Football – The trend towards multi-ownership of clubs continues
On 22 June, the takeover of Racing Club de Strasbourg, the possibility of which we raised in our previous newsletter, became a reality with the announcement of an agreement between the club’s chairman, Marc Keller, and the company BlueCo, under which BlueCo undertook to buy almost all the shares held by Mr Keller.
BlueCo is a consortium of American investors, which includes the Clearlake investment fund, Todd Boehly, Mark Walter and Hansjörg Wyss, and which already owns the London club Chelsea, since May 2022.
The agreement provides for an “acceleration of sustainable investment in the club’s growth”, notably in the men’s and women’s first teams and in the training centre, and to “give Racing access to extensive resources and opportunities for collaboration” with the other clubs owned by BlueCo.
On the same day, the operation was submitted for validation to the Management Control National Directorate (Direction Nationale du Contrôle de Gestion, DNCG), whose assessment is expected in the coming weeks.
This purchase will enable the club to improve its financial capacity and allow it to be more active in the transfer market. This has already resulted in the arrival of Patrick Vieira as coach of the men’s first team, which should be accompanied by the purchase of new players this summer.
Strasbourg becomes the 5th club in League 1 to have been bought by American investors, after Marseille, Lyon, Toulouse and Le Havre. More than half the clubs in this league are now controlled by foreign shareholders.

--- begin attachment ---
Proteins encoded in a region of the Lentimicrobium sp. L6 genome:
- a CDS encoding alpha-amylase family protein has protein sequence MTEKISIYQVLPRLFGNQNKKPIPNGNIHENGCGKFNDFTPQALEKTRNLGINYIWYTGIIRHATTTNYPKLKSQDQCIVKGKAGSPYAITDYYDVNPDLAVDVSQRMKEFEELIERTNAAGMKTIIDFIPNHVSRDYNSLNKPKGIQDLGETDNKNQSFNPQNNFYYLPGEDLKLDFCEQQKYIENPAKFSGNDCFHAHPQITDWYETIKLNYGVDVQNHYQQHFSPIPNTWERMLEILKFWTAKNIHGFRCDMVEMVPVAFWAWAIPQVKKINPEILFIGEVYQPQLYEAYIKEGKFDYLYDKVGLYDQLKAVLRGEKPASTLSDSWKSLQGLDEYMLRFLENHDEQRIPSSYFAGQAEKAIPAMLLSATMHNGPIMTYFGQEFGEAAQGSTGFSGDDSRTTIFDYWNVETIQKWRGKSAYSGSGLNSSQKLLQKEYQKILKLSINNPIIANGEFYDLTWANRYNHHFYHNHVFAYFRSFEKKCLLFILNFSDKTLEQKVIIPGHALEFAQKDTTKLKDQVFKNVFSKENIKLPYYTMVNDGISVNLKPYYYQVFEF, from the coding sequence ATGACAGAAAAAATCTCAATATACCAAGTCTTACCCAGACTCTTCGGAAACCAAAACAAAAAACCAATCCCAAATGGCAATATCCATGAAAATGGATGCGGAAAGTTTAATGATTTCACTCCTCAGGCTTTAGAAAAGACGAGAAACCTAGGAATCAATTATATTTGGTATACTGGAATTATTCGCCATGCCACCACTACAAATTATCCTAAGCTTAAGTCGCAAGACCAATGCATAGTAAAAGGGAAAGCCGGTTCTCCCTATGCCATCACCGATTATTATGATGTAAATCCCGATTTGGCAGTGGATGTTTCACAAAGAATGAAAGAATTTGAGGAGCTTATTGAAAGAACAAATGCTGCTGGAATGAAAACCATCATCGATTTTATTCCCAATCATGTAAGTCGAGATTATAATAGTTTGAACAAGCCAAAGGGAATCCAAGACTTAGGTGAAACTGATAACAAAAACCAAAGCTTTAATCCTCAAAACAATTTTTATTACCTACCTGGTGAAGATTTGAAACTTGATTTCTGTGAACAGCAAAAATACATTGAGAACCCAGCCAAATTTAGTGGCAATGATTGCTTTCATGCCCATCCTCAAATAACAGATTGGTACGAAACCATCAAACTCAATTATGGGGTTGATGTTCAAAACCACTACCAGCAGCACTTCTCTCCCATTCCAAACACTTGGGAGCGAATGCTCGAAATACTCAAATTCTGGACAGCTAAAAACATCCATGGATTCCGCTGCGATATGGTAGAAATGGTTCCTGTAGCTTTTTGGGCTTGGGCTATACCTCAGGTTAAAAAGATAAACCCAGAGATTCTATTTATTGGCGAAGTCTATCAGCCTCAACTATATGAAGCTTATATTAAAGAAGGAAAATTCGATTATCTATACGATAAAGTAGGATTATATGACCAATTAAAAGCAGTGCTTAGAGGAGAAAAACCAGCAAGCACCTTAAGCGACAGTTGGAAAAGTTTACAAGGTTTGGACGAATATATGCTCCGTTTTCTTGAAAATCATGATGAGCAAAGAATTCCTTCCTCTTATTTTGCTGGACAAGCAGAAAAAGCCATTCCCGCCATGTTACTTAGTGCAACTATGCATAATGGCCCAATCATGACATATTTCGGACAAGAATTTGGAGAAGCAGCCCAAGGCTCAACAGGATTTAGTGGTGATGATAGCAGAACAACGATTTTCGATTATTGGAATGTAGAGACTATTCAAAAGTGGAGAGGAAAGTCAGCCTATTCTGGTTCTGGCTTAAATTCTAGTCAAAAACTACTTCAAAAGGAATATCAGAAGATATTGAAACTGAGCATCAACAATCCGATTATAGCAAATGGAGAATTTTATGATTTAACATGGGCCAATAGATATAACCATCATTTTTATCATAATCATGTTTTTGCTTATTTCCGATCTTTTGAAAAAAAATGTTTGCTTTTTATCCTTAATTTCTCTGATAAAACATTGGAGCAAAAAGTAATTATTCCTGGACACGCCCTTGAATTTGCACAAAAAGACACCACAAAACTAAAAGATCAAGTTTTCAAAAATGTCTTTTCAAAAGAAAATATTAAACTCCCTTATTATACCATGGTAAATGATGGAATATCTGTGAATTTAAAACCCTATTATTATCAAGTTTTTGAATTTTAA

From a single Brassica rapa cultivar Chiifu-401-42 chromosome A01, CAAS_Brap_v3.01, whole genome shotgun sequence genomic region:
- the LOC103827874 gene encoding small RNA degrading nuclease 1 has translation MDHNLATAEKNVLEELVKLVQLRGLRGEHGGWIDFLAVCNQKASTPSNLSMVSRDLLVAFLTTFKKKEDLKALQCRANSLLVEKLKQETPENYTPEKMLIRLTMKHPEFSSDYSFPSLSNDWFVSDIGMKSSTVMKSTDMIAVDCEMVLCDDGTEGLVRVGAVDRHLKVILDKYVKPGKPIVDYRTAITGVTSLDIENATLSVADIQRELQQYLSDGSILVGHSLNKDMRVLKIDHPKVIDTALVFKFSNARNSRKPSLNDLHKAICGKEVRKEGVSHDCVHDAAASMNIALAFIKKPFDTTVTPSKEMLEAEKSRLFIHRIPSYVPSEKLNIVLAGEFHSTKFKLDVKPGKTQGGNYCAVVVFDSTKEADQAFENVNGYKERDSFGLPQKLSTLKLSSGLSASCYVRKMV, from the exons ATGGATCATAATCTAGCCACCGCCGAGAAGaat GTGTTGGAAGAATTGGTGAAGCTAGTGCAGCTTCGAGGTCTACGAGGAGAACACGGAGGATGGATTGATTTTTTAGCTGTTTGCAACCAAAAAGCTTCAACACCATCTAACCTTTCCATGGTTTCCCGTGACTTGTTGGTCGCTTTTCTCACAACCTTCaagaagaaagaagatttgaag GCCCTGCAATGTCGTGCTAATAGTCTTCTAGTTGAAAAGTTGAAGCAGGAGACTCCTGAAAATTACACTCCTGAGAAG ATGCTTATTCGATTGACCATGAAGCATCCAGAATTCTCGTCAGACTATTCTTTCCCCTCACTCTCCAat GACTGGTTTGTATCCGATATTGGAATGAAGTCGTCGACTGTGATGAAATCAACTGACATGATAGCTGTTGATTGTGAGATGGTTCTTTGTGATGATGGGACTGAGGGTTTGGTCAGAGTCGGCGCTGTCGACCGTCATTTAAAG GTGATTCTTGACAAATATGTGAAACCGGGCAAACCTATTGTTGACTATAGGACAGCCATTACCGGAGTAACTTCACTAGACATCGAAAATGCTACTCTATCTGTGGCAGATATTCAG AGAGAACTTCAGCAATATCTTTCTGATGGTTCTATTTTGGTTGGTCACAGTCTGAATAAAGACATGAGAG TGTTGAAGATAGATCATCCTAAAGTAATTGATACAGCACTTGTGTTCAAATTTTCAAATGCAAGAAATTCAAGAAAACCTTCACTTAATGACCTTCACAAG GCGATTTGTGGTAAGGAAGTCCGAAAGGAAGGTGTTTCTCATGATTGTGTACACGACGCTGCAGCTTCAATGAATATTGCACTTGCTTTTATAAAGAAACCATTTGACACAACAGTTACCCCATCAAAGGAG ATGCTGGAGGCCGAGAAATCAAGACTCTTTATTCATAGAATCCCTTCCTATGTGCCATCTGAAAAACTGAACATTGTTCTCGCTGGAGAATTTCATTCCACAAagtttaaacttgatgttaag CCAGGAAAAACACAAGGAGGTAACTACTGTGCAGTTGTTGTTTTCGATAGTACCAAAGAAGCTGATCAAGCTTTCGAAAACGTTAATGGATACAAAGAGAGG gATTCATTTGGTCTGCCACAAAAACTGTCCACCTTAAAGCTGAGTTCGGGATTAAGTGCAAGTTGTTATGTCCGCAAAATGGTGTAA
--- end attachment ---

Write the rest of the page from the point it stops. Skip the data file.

This acquisition confirms the growth of the new model of multi-club ownership (MCO), which until now had been prohibited by UEFA regulations.
However, as we wrote in our previous newsletter, the UEFA seems to want to relax this rule considerably and is tolerating more and more cases of multiple ownership.
This trend was confirmed on 7 July by the decision of the UEFA’s financial control of clubs board, to allow Toulouse Football Club to play in the Europa League next year, despite the fact that it is owned by an entity (RedBird Capital) that controls another club that will play in the European Cup (AC Milan).
The Chamber took note of the recent decision by several members of the American fund to resign from the board of directors of the Toulouse club and considered that there were no longer any links in the decision-making chains of the two clubs, and that sufficient financial arrangements had been made to guarantee the independence of each club. However, it called on the two clubs not to sell or loan players to each other during the coming season and to ensure the independence of their recruitment teams.
The UEFA also ruled favourably in relation to four other European clubs: English clubs Aston Villa and Brighton, Portuguese club Vitoria Guimaraes and Belgian club Union Saint-Gilloise.
Although it is still regulated and subject to the independence of the clubs’ decision-making bodies, multi-club ownership seems to become the new norm in professional football.